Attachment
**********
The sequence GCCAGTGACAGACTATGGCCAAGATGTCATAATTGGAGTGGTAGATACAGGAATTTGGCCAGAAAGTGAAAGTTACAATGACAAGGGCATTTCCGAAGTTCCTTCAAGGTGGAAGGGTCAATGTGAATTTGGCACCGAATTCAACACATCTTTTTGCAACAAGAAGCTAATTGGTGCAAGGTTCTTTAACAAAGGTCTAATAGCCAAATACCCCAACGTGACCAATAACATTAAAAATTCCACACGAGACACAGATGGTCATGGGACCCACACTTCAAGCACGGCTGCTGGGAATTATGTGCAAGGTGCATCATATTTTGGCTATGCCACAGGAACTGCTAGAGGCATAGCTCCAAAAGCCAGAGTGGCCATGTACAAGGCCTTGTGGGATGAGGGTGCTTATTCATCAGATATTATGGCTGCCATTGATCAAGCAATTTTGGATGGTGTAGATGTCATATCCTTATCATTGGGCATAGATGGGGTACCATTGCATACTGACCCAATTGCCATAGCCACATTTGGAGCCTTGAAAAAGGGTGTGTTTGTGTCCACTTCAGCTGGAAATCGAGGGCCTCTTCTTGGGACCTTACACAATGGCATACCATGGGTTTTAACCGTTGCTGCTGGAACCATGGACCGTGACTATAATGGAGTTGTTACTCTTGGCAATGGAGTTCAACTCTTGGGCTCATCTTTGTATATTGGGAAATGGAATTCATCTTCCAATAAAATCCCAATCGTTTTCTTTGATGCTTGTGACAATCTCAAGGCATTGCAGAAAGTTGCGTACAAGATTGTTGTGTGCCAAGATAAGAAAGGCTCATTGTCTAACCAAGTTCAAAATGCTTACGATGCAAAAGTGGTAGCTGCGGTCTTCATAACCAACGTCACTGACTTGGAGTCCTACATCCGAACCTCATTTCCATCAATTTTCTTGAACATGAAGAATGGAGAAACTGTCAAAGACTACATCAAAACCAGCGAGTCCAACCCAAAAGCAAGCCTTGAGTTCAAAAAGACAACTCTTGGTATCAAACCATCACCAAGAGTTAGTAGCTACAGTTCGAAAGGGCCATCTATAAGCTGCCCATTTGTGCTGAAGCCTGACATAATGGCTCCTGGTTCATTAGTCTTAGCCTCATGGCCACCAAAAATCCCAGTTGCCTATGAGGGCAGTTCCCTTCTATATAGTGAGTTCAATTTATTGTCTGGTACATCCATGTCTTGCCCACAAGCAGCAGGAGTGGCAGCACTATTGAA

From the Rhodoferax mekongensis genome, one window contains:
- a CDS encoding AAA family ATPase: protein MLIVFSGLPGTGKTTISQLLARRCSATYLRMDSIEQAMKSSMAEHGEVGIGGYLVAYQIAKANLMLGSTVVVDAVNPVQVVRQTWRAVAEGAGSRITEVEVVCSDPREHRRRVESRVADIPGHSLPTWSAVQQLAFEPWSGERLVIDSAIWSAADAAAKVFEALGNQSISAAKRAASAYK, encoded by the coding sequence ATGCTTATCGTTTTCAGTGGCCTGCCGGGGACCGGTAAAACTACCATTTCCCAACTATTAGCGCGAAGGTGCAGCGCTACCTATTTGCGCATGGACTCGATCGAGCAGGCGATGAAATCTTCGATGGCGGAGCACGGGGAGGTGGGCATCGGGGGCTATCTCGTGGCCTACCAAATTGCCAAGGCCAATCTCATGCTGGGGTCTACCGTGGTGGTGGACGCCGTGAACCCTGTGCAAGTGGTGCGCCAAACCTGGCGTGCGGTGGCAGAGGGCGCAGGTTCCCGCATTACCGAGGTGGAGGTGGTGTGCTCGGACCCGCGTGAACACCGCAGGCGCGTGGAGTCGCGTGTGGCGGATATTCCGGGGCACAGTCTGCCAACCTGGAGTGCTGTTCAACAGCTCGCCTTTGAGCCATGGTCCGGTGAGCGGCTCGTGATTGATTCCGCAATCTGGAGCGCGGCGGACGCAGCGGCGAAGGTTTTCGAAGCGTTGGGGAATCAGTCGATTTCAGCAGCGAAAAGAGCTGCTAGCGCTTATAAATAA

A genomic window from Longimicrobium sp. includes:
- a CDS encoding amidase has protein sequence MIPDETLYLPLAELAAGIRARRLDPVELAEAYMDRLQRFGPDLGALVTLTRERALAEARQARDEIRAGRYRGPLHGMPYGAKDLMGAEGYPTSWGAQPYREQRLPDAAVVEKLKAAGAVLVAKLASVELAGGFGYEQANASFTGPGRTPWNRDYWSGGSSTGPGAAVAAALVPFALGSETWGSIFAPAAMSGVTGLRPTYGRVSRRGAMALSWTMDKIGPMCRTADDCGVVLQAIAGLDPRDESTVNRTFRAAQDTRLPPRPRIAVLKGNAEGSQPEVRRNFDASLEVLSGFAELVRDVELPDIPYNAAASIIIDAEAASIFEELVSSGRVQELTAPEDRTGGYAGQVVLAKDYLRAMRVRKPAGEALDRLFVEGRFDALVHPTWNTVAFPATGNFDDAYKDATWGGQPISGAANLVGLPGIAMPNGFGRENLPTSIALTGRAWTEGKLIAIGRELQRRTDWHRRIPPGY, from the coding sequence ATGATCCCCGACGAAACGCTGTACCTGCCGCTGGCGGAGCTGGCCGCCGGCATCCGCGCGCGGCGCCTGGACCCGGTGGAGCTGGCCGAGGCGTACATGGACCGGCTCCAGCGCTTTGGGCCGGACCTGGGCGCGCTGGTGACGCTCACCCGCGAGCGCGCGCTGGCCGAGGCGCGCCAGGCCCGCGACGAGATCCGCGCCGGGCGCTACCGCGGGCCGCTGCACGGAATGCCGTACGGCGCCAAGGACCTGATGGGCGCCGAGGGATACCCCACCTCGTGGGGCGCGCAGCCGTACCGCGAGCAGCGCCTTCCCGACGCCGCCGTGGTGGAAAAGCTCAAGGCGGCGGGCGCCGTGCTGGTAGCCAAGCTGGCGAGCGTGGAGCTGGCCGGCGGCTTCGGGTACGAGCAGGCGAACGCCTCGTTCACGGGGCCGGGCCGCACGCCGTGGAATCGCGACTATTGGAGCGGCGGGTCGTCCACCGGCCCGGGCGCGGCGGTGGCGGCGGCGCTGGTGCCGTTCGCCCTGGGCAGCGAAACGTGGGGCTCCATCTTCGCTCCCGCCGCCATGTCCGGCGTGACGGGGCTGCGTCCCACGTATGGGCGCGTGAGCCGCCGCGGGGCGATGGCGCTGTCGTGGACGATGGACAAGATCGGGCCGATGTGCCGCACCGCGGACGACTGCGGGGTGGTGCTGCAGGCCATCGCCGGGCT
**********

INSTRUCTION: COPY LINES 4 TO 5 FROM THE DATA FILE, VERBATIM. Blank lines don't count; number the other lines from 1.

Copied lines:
A genomic window from Longimicrobium sp. includes:
- a CDS encoding amidase has protein sequence MIPDETLYLPLAELAAGIRARRLDPVELAEAYMDRLQRFGPDLGALVTLTRERALAEARQARDEIRAGRYRGPLHGMPYGAKDLMGAEGYPTSWGAQPYREQRLPDAAVVEKLKAAGAVLVAKLASVELAGGFGYEQANASFTGPGRTPWNRDYWSGGSSTGPGAAVAAALVPFALGSETWGSIFAPAAMSGVTGLRPTYGRVSRRGAMALSWTMDKIGPMCRTADDCGVVLQAIAGLDPRDESTVNRTFRAAQDTRLPPRPRIAVLKGNAEGSQPEVRRNFDASLEVLSGFAELVRDVELPDIPYNAAASIIIDAEAASIFEELVSSGRVQELTAPEDRTGGYAGQVVLAKDYLRAMRVRKPAGEALDRLFVEGRFDALVHPTWNTVAFPATGNFDDAYKDATWGGQPISGAANLVGLPGIAMPNGFGRENLPTSIALTGRAWTEGKLIAIGRELQRRTDWHRRIPPGY, from the coding sequence ATGATCCCCGACGAAACGCTGTACCTGCCGCTGGCGGAGCTGGCCGCCGGCATCCGCGCGCGGCGCCTGGACCCGGTGGAGCTGGCCGAGGCGTACATGGACCGGCTCCAGCGCTTTGGGCCGGACCTGGGCGCGCTGGTGACGCTCACCCGCGAGCGCGCGCTGGCCGAGGCGCGCCAGGCCCGCGACGAGATCCGCGCCGGGCGCTACCGCGGGCCGCTGCACGGAATGCCGTACGGCGCCAAGGACCTGATGGGCGCCGAGGGATACCCCACCTCGTGGGGCGCGCAGCCGTACCGCGAGCAGCGCCTTCCCGACGCCGCCGTGGTGGAAAAGCTCAAGGCGGCGGGCGCCGTGCTGGTAGCCAAGCTGGCGAGCGTGGAGCTGGCCGGCGGCTTCGGGTACGAGCAGGCGAACGCCTCGTTCACGGGGCCGGGCCGCACGCCGTGGAATCGCGACTATTGGAGCGGCGGGTCGTCCACCGGCCCGGGCGCGGCGGTGGCGGCGGCGCTGGTGCCGTTCGCCCTGGGCAGCGAAACGTGGGGCTCCATCTTCGCTCCCGCCGCCATGTCCGGCGTGACGGGGCTGCGTCCCACGTATGGGCGCGTGAGCCGCCGCGGGGCGATGGCGCTGTCGTGGACGATGGACAAGATCGGGCCGATGTGCCGCACCGCGGACGACTGCGGGGTGGTGCTGCAGGCCATCGCCGGGCT